Top female entrepreneurs under 30

entrepreneurs
Whitney Wolfe, Founder and CEO of Bumble
They’re young. They’re women. And they’re definitely role models in the world of entrepreneurship and innovation.

Maybe you haven’t heard about these ladies (hey, they’re just starting out), but it’s unquestionably worth keeping an eye on what they’re up to.

The following list (in alphabetical order) isn’t exhaustive, of course. There are countless other women who have made their name pursuing their ambition and adding value to other peoples’ lives.

Rhonesha Byng, founder and CEO of Her Agenda

Rhonesha Byng is a journalist and entrepreneur who founded Her Agenda, a digital media platform dedicated to professional empowerment of millennial women. The website features tons of articles, events, job opportunities, career profiles… Simply, information and inspiration galore.

Need to pluck up the courage to launch your start-up idea or move to the next level of your career? Then go ahead and check out her website.

Teresa Cauvel and Sona Shah, founders of Neopenda

“Nearly three million babies die in their first month of life every year, and 98 per cent of these deaths occur in the developing world.”

This is the problem that young entrepreneurs and Columbia University grads Cauvel and Shah decided to tackle.

Founded in 2015, their global health tech start-up, Neopenda, makes wearables that monitor four new-born vitals: heart rate, respiration, blood oxygen saturation and temperature. The company itself has no more than three employees (excluding the advisory board), with Shah being the CEO and Cauvel the CTO.

Hopefully they’ll manage to save millions of new-borns this way!

Nicole Moskowitz and Jessica Traver, founders of IntuiTap Medical

A Columbia University grad Nicole Moskowitz and a Purdue University grad Jessica Traver joined their forces and founded IntuiTap Medical, a start-up developing a handheld, easy-to-use device designed to eliminate the guesswork, frustration and pain from spinal punctures (e.g. epidurals and spinal blocks for pain relief during vaginal births).

The ladies also split their roles – Moskowitz is the CTO and Traver the CEO of the company.

Emily Motayed, co-founder of Havenly

Emily Motayed co-founded Havenly with her older sister (CEO of the company) and their mission is to offer affordable interior design services for people with a modest budget.

The origins of this idea trace back to the time when Motayed found herself in a similar situation – wanting to create a beautiful home but lacking finances to realise it. At Havenly, for a flat fee of $185, a client is matched with a freelance interior designer, who assists them virtually with decorating their dwelling.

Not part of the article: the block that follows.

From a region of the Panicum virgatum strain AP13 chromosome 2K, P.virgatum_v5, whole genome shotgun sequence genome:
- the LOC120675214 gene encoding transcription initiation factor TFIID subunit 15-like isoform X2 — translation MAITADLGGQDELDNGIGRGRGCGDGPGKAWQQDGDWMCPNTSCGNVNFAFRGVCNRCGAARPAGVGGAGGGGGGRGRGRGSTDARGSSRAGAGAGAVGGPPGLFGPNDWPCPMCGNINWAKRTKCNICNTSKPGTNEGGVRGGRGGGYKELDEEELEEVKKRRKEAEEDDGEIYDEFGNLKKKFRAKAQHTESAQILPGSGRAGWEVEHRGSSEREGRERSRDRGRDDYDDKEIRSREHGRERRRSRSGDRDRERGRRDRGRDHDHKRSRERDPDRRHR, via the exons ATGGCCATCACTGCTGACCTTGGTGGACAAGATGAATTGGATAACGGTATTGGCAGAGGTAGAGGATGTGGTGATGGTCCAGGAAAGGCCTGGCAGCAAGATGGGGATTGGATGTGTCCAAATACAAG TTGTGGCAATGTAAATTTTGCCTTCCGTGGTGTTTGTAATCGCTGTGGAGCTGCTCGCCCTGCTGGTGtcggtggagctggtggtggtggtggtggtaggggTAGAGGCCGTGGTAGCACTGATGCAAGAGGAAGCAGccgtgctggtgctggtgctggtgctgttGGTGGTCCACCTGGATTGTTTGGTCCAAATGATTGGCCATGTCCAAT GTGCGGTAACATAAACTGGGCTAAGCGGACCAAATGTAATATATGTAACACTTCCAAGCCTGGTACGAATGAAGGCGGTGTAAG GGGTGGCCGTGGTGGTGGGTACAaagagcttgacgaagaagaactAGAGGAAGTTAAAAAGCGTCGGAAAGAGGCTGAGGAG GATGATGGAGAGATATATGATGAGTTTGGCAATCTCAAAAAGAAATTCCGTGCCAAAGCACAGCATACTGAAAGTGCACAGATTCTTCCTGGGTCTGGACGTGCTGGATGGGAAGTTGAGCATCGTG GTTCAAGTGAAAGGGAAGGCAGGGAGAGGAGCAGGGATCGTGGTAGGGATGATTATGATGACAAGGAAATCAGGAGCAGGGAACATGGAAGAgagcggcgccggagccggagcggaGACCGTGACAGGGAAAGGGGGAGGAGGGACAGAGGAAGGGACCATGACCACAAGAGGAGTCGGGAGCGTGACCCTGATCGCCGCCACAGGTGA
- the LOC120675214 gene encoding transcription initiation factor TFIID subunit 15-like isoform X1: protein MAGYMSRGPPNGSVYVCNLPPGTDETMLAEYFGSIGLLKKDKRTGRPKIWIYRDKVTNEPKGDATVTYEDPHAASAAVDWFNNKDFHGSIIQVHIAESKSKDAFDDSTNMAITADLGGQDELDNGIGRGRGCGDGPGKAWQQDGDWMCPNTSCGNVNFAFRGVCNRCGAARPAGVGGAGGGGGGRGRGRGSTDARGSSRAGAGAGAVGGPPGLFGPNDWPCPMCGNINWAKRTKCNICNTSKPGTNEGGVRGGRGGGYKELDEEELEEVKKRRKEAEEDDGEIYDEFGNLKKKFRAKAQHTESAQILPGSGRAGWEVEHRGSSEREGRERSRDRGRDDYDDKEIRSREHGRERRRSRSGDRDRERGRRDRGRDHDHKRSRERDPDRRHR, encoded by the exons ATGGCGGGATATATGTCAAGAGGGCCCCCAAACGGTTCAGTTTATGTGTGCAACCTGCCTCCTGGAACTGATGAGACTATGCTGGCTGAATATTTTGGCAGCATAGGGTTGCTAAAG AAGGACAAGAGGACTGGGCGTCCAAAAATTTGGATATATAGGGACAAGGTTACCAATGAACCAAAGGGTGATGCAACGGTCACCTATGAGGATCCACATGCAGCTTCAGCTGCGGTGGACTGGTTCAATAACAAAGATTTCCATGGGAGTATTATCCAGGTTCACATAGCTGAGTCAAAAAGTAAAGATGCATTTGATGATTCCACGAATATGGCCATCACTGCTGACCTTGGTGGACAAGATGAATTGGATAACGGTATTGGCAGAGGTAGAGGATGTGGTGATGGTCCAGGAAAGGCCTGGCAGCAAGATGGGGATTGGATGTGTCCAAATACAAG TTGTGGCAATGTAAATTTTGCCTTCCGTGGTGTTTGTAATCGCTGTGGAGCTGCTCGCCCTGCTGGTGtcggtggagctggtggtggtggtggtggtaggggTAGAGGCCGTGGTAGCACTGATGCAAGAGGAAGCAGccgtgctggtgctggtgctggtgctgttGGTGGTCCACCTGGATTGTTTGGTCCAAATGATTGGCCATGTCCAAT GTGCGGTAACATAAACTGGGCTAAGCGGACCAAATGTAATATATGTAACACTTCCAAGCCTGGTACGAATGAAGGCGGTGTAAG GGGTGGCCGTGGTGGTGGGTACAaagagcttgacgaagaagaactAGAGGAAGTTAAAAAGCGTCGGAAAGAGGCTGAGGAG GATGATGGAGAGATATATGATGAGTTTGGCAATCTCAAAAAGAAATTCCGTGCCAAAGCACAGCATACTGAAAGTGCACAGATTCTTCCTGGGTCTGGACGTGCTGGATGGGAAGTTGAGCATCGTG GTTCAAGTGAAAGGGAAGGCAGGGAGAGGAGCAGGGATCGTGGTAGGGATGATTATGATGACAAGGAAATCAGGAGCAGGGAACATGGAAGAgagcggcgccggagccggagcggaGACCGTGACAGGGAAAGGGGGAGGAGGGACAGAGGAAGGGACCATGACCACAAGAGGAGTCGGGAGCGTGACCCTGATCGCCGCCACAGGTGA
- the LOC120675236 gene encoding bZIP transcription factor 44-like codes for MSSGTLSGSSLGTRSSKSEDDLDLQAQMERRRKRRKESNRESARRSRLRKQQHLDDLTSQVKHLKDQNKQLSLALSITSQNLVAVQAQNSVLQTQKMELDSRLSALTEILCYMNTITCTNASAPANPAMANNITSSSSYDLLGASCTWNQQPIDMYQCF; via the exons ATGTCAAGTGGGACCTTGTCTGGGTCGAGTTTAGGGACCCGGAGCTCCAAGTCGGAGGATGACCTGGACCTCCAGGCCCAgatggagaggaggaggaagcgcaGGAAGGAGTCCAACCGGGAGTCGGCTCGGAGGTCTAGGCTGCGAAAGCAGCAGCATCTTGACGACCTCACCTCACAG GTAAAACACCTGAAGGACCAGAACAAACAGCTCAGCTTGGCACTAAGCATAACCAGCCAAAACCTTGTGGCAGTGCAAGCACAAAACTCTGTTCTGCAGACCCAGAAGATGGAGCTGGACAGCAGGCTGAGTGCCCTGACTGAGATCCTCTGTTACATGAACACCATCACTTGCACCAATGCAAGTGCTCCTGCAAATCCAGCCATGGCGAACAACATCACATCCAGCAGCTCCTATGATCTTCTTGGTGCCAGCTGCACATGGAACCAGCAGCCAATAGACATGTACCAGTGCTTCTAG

Whitney Wolfe, founder and CEO of Bumble

When you start a start-up, it’s important that your idea can fulfil a certain human need, like the need for social pollination, for example. That’s how Bumble, a dating app that only allows women to make the first move, came to life.

By the way Wolfe co-founded the dating app Tinder in 2012 within the IAC start-up incubator, but left in 2014 due to sexual harassment issues (there was a legal case going on), which somehow might have inspired her to create the feminist Bumble.

Alice Zhang, co-founder and CEO of Verge Genomics

A Princeton University grad Alice Zhang co-founded Verge Genomics, a biotech start-up that fuses the latest in computer science with new technologies for decoding the human genetic code.

What does that actually mean? The creators’ explanation on the company’s website reads as follows:

“Many drug discoveries fail because researchers target only one gene at a time. Using the same breakthroughs that power Google’s search engines, we’ve discovered a way to map out the hundreds of genes that cause a disease, and then find drugs that target all the genes at once.”

 Lu Zhang, co-founder of NewGen Capital

Lu Zhang, a Chinese transplant to the United States of America, has always had an enterprising spirit.

A materials science and engineering grad from Stanford University decided to sell her medical device start-up for diagnoses of Type II diabetes (built as part of on-campus entrepreneurship class) for more than $10 million at age 23 and subsequently opened her own venture capital firm, NewGen Capital, which has made 38 investments so far. How cool is that?

NewGen Capital prefers to invest in globally disruptive, transformative technologies and business models.

About the author

Katarina Matiasovska writes for Inspiring Interns, which specialises in sourcing candidates for internships and graduate jobs, including digital jobs.

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